Sixth Circuit: Government Official Can Freely Censor Constituents at his Public Facebook Page–Lindke v. Freed

James Freed is city manager for Port Huron, MI. (It appears this is an appointed, not elected, position). He had a personal Facebook profile that, over time, exceeded the 5k friend cap. Freed converted the profile to a public Facebook page, which anyone could follow, and he categorized himself as a “public figure.” Over time, he took many steps to link the page with his job:

  • the “About” section self-described as “Daddy to Lucy, Husband to Jessie and City Manager, Chief Administrative Officer for the citizens of Port Huron, MI.”
  • he listed the Port Huron website URL as his page’s website.
  • he listed the page’s contact info as the City’s general email for “City Administration and Staff” (
  • he listed City Hall as the page’s street address.
  • he mixed business postings with personal ones, including posts on his administrative directives and public health updates on the COVID-19 pandemic.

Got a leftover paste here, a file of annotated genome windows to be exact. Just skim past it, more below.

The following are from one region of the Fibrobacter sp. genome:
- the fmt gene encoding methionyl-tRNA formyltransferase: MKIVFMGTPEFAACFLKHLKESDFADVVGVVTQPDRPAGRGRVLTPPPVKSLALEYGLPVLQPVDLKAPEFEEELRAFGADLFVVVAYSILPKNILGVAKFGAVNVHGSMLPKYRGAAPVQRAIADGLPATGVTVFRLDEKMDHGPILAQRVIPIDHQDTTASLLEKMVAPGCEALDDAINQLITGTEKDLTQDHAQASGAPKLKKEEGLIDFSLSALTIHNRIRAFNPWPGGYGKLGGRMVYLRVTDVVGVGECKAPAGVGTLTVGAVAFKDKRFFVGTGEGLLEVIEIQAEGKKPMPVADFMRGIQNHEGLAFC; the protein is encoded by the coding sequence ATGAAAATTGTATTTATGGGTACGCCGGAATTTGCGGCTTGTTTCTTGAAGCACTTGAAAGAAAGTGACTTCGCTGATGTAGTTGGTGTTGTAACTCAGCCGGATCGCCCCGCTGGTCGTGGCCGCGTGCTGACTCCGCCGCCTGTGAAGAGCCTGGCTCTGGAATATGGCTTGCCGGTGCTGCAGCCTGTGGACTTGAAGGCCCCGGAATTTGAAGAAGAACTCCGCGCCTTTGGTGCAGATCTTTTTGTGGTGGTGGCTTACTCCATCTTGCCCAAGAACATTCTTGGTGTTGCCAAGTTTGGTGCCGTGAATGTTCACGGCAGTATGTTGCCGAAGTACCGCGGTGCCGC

In response to the latter, Lindke posted critical comments, so Freed removed the comments and eventually blocked Lindke from the page. Lindke sued for First Amendment violations. Based on the past caselaw, this looks like a clear win for Lindke. It wasn’t.

The Sixth Circuit has adopted an idiosyncratic test for when a government employee’s actions are personal or official: the test is whether the official is “performing an actual or apparent duty of his office,” or if he could not have behaved as he did “without the authority of his office.” The panel tries to explain, unpersuasively IMO, how this test is consistent with clear Supreme Court guidance on these questions. As an outsider to the Sixth Circuit, instead it looks like the Sixth Circuit forked from the precedent and is now entangled in precedent conflicts that the forking inevitably causes.